March 31, 2011


Why You Should Care About Cricket (Wright Thompson, ESPN the Magazine)

Sachin is both the riddle and the answer. That's what I'm told. You must understand India to understand Sachin, but you must understand Sachin to understand India. They created each other. They are the same.

This, obviously, makes no sense to me.

How could it? Just a few hours ago, on a mid-February morning, I landed in Dhaka. I came with a copy of "Cricket for Dummies." The 2011 Cricket World Cup starts tomorrow, India at Bangladesh, and I know nothing about the sport, not even about the tremendous pressure on the Indian National Cricket team to win its second World Cup after a three-decade drought. How tremendous? The Hindustan Times' logo for their cup coverage says, every day, in enormous letters: A Billion Dreams … 28 years of yearning.

I don't understand that the sport itself is at a crossroads, in crisis even.

I don't realize that Sachin Tendulkar is likely playing in his final World Cup, still searching for his first title. Tendulkar is probably the most famous man in India. He's so famous that people who worked for him are famous: a well-known Bollywood movie character is based on his first agent, Mark Mascarenhas, who died in a car wreck. Billboards with Sachin's photo blanket India's cities; every other commercial on television features his face. He's wildly rich. He is the greatest cricketer in the world. One of the greatest ever.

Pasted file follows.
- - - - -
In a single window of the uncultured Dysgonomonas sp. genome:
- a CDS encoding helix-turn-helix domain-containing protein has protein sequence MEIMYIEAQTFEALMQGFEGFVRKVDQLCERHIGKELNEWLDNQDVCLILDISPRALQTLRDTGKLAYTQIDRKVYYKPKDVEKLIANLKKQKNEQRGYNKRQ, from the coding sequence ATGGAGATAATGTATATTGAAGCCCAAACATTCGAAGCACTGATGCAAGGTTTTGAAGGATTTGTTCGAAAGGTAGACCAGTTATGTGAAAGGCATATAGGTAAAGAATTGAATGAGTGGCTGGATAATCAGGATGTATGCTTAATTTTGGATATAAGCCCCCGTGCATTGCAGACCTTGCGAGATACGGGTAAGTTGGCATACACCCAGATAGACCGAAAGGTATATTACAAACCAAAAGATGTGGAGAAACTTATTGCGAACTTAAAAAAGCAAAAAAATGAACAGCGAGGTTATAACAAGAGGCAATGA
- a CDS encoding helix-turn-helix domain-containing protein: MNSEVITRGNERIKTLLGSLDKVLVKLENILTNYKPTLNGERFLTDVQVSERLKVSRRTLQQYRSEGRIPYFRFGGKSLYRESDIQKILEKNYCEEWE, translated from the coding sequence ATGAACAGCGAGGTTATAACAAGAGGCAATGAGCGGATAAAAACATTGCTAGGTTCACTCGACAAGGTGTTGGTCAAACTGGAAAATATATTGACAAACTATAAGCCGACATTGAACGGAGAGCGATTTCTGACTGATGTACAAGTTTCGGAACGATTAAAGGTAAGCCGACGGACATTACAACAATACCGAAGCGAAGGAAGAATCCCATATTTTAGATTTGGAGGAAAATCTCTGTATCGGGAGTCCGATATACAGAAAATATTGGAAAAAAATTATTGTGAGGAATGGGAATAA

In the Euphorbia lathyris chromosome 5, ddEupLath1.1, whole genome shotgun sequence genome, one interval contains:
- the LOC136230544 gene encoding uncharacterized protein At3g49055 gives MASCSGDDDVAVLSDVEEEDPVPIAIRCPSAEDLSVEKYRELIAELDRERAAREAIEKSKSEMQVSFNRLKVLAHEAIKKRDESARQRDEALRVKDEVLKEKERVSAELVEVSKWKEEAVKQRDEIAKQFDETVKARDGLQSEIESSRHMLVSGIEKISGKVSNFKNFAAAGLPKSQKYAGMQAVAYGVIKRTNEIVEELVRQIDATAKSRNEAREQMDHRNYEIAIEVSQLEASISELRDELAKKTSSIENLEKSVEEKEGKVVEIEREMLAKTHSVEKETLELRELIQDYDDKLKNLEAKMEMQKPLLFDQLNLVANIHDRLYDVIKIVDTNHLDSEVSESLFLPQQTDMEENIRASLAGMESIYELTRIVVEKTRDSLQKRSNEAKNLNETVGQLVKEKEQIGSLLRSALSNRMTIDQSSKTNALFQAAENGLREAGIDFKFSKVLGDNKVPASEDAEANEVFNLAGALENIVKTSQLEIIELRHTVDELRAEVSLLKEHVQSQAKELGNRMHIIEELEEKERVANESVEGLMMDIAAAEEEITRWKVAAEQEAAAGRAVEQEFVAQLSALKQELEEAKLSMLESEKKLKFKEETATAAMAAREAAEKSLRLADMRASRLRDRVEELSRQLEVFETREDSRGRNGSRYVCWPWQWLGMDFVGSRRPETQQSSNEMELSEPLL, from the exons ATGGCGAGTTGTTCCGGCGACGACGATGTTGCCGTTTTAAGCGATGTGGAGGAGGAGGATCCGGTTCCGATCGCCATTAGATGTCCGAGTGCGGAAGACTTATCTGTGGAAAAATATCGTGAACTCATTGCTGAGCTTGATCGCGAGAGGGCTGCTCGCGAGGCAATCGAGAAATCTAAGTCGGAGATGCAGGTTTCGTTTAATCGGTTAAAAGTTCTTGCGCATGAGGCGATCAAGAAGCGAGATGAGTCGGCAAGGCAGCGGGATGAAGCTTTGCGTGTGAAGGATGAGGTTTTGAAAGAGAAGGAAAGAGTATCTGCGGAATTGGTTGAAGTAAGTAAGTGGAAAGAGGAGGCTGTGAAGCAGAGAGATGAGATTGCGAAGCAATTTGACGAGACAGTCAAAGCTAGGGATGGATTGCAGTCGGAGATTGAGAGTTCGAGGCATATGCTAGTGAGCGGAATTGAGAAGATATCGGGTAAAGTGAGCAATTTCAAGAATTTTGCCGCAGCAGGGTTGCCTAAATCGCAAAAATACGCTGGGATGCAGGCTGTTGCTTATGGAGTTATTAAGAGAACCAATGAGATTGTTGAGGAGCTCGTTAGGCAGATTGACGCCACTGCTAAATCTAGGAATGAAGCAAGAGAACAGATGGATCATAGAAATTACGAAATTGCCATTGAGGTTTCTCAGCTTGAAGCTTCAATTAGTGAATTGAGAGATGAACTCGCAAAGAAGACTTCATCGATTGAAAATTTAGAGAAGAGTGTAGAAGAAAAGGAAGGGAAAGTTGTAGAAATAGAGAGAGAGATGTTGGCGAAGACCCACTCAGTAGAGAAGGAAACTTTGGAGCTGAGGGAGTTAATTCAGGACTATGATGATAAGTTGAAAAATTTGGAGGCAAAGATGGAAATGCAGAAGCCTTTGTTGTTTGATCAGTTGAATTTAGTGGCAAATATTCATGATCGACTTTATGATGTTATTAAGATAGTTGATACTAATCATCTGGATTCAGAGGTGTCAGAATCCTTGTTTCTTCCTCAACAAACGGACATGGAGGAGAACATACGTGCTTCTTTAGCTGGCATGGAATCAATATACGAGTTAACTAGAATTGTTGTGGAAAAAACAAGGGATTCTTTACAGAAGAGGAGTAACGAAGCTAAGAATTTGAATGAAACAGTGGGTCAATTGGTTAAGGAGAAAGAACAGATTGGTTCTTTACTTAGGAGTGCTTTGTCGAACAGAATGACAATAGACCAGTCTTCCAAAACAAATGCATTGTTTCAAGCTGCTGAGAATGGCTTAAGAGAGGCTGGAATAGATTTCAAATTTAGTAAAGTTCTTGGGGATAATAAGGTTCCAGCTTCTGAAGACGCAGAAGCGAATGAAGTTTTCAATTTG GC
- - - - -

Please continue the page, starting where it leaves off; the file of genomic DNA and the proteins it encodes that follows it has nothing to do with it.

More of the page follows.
I know none of that.

At the moment, I'm too busy trying to figure out the definition of a wicket.

Is it the manicured area in the center of the field?

Is it the stumps on either end of that manicured area?

Is it when a player gets out?

(Turns out, according to my book, it's all three.)

Cricket, like India, had long intrigued me from afar. It seemed so mysterious: a game with strange rules, and stranger vocabulary, one that can last for days, captivating billions but meriting only an inch or two in the papers at home. Only madness made it to my radar. Fan hangs himself after India loss. … Pakistan's coach allegedly murdered after upset defeat. There seemed something pure and savage that was missing from the glossy sports I follow at home.

Enhanced by Zemanta

Posted by at March 31, 2011 7:32 PM

blog comments powered by Disqus